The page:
johnm wrote:the Cirrus pilot barrelling down the base leg at least 20 to 40 KIAS faster than most light aircraft


Im uncomfortable with this evocative statement. 3nm (quoted as accident point is quite a long way from the threshold. I personally dont consider this a "base" position for a circuit - its outside a UK ATZ after all.

*Edit : What is the usual "base" speed for a Cirrus and would it habitually be at 3nm as opposed to closer?

riverrock wrote:The two aircraft are on different frequencies


This I do find odd though, why would that be for 2x aeroplanes 3nm from the threshold of an airport? At what point would Approach switch to Tower? Is it clear yet what flight rules the two aircraft were operating under?

Regards, SD..
Last edited by skydriller on Thu May 13, 2021 8:57 am, edited 1 time in total.
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By Iceman
#1846634
PeteSpencer wrote:The pilot of the twin remains amazingly calm, initially diagnosing engine failure.

Then calmly lands and taxies to ramp without even mentioning that his a/c has nearly been chopped in half.

Cool or what? :wink:


If you look at the twin’s flight on FR24 (the reg is in the pictures), you can’t even discern the point of impact on the approach and, as you say, he does taxi to the ramp.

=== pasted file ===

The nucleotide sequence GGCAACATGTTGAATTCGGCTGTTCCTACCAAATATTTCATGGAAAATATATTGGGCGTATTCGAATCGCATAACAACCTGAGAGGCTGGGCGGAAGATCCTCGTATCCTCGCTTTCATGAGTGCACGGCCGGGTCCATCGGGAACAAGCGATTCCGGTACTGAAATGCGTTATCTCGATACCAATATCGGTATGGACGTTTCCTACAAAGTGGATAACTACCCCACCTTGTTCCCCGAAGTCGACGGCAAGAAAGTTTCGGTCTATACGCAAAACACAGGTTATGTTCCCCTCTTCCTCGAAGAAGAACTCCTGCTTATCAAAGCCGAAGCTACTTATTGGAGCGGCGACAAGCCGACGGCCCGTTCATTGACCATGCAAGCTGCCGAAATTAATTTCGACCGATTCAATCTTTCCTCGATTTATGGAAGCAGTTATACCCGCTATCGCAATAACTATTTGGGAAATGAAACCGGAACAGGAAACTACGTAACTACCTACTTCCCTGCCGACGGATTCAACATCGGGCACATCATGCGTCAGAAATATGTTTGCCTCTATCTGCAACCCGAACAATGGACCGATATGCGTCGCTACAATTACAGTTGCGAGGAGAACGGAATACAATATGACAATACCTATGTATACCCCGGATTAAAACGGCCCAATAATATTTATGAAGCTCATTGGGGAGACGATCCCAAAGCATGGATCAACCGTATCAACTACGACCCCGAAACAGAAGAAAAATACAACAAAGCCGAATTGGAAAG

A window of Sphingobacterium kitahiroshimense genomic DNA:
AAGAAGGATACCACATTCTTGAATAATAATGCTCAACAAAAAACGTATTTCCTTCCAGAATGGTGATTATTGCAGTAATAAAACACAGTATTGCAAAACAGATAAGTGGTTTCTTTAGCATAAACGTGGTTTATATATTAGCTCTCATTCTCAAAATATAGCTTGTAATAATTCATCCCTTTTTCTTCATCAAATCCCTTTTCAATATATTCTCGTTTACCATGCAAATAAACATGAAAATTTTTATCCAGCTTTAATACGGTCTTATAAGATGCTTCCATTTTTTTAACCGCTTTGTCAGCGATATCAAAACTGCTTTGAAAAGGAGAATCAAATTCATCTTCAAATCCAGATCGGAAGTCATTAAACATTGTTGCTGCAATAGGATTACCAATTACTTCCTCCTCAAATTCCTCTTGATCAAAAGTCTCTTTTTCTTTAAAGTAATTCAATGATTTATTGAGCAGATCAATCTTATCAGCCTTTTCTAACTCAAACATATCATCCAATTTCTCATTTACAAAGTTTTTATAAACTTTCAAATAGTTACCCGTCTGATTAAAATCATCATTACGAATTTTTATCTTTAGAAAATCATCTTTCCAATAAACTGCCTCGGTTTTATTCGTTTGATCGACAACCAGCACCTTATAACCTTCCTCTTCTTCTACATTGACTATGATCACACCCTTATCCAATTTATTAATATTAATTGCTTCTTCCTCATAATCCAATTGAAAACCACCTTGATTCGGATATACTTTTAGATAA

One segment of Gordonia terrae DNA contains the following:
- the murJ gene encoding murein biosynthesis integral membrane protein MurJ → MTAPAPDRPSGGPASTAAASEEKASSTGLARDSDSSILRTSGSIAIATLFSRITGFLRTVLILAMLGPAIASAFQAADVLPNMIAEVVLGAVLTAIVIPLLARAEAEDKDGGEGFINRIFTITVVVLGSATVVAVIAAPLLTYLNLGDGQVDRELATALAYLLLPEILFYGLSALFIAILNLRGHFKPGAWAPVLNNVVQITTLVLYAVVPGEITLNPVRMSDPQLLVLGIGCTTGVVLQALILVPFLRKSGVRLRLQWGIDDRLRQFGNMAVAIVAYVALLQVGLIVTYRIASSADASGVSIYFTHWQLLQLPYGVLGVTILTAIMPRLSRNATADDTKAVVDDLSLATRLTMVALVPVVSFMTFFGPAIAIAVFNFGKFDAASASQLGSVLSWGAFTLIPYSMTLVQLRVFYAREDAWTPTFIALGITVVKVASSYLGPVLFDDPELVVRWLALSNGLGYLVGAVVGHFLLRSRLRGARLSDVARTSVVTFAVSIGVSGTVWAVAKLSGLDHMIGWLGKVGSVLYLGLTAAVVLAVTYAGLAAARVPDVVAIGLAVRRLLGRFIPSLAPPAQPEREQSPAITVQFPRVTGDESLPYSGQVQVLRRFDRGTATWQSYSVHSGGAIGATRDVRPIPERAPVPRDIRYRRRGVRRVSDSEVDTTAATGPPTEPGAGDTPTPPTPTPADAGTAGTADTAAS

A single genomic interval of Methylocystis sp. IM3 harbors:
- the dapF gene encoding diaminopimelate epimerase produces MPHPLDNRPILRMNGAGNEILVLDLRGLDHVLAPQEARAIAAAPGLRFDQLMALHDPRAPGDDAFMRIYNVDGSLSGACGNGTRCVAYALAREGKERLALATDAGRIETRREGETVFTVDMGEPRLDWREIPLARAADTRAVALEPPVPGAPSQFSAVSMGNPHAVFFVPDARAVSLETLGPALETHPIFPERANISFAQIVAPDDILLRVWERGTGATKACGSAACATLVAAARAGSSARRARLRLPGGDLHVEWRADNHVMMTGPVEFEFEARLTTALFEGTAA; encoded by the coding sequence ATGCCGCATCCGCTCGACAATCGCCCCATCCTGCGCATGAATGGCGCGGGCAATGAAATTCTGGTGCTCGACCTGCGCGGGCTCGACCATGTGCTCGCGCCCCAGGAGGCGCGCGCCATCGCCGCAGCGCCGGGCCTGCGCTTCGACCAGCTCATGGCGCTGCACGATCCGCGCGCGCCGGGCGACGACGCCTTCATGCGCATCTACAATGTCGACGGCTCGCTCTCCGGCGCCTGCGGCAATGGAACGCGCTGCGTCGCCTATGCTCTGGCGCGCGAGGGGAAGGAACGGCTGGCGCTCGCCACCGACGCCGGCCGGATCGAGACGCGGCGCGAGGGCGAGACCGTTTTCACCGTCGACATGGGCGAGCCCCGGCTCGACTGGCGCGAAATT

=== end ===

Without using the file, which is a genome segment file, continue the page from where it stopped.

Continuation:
Iceman 8)
By johnm
#1846636
Im uncomfortable with this evocative statement. 3nm (quoted as accident point is quite a long way from the threshold. I personally dont consider this a "base" position for a circuit - its outside a UK ATZ after all.


A 2nm ATZ is fine for a Tiger Moth but a bit tight for a more modern aeroplane :twisted:
By G-JWTP
#1846638
PeteSpencer wrote:TheATC tape is available from VASA aviation : no transmissions from the Cirrus after the MAC: plenty from other a/c witnessing chute deploy and correctly identifying a mid-air.

The pilot of the twin remains amazingly calm, initially diagnosing engine failure.

Then calmly lands and taxies to ramp without even mentioning that his a/c has nearly been chopped in half.

Cool or what? :wink:


When he/she climbed out of the Metroliner and had a look at the outside, then that was probably the 'brown trouser moment'.

G-JWTP